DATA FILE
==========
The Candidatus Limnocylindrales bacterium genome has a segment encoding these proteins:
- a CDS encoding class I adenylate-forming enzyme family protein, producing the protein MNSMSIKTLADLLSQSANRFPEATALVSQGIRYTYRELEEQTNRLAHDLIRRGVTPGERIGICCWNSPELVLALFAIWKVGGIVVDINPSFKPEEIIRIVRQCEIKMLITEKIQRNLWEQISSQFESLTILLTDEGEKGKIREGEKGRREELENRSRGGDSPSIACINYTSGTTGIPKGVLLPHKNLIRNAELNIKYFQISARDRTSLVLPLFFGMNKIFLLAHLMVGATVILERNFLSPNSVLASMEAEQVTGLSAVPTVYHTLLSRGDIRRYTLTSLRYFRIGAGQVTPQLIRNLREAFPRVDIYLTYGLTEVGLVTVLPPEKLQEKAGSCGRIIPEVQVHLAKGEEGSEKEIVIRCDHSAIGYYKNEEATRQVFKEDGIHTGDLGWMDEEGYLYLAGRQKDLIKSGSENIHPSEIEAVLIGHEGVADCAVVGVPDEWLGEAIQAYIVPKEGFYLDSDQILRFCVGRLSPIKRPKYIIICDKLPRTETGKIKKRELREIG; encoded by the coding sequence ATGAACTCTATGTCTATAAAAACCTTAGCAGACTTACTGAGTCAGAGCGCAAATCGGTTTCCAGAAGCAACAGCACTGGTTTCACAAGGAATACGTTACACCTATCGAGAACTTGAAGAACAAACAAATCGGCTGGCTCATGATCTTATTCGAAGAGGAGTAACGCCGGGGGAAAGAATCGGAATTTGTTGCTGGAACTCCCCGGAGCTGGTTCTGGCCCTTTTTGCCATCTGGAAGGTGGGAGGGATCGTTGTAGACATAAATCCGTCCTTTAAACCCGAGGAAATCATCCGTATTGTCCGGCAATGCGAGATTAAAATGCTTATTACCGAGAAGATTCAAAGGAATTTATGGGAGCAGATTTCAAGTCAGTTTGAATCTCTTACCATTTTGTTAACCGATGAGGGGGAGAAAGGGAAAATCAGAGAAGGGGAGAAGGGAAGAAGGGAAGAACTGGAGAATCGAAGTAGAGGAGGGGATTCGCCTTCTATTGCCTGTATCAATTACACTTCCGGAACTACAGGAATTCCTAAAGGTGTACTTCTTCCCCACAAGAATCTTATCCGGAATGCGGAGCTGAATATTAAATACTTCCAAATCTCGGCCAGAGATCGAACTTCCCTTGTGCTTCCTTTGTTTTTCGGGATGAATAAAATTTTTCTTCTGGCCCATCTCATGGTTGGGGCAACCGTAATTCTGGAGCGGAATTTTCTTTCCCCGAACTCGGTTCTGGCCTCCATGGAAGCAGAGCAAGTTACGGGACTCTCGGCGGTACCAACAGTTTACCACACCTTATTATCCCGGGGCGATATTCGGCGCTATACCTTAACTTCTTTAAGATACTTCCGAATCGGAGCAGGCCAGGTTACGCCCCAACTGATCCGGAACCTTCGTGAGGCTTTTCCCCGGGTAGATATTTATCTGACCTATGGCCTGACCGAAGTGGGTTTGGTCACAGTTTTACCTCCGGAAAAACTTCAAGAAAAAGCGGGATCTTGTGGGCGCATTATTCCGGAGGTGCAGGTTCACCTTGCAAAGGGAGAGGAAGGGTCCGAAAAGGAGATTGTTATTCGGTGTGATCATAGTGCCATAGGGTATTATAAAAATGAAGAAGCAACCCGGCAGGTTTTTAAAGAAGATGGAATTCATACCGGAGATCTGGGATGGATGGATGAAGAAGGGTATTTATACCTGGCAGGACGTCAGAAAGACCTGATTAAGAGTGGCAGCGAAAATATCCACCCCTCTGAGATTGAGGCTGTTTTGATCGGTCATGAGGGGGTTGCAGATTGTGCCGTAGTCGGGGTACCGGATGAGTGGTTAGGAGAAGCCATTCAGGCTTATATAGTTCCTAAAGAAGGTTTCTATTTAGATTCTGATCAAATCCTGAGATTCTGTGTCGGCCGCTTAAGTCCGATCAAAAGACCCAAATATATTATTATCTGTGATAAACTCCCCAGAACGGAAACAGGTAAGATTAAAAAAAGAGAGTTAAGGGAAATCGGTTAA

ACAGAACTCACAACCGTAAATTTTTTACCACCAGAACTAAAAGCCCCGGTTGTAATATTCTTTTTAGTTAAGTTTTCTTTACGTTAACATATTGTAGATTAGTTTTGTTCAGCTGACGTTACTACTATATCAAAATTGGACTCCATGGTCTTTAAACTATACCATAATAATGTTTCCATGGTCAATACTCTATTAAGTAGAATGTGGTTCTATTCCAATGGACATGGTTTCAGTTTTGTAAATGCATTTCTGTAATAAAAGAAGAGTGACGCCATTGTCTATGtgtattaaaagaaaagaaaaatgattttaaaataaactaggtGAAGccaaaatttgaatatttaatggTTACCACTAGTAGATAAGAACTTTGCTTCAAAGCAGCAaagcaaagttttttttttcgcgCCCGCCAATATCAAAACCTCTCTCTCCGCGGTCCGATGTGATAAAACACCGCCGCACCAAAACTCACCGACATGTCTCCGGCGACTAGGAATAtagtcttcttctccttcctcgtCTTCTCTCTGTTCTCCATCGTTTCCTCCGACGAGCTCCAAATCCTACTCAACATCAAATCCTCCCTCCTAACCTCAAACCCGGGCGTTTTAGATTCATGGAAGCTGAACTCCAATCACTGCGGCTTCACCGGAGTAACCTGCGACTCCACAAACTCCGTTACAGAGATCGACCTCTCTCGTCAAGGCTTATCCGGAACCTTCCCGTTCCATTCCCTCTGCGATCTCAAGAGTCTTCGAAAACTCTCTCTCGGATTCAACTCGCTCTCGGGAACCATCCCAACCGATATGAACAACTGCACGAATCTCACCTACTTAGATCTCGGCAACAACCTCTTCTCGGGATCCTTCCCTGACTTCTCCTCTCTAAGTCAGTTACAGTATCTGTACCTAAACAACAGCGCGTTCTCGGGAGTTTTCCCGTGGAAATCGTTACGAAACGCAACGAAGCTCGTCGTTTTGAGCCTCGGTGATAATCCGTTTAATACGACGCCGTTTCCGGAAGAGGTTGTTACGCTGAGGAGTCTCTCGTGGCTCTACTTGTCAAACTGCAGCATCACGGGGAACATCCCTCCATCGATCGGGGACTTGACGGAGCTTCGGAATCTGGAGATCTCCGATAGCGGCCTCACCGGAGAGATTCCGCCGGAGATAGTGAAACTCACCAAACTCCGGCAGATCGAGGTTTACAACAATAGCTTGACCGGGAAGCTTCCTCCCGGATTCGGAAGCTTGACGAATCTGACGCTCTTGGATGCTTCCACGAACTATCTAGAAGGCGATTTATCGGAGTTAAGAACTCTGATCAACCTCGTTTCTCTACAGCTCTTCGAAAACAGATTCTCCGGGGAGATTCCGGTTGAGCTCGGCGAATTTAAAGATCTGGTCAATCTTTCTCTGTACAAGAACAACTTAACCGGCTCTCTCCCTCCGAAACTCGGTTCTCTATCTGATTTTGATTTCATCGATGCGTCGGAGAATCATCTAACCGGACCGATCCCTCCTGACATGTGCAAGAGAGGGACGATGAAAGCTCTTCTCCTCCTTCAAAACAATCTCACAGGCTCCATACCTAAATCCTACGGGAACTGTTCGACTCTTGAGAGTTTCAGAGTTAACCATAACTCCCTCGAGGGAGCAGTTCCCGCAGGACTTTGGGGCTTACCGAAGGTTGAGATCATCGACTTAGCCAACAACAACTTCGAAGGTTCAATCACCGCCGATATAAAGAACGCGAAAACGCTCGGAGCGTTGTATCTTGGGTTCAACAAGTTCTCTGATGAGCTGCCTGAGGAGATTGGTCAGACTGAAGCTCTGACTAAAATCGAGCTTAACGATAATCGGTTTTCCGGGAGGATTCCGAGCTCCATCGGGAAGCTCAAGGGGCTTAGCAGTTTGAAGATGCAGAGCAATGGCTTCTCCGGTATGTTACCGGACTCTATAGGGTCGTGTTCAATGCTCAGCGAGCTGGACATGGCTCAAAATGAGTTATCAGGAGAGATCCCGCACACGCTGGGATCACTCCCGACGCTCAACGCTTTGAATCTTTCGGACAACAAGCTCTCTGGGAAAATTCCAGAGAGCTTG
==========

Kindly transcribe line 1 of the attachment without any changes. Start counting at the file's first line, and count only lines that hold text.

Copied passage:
The Candidatus Limnocylindrales bacterium genome has a segment encoding these proteins: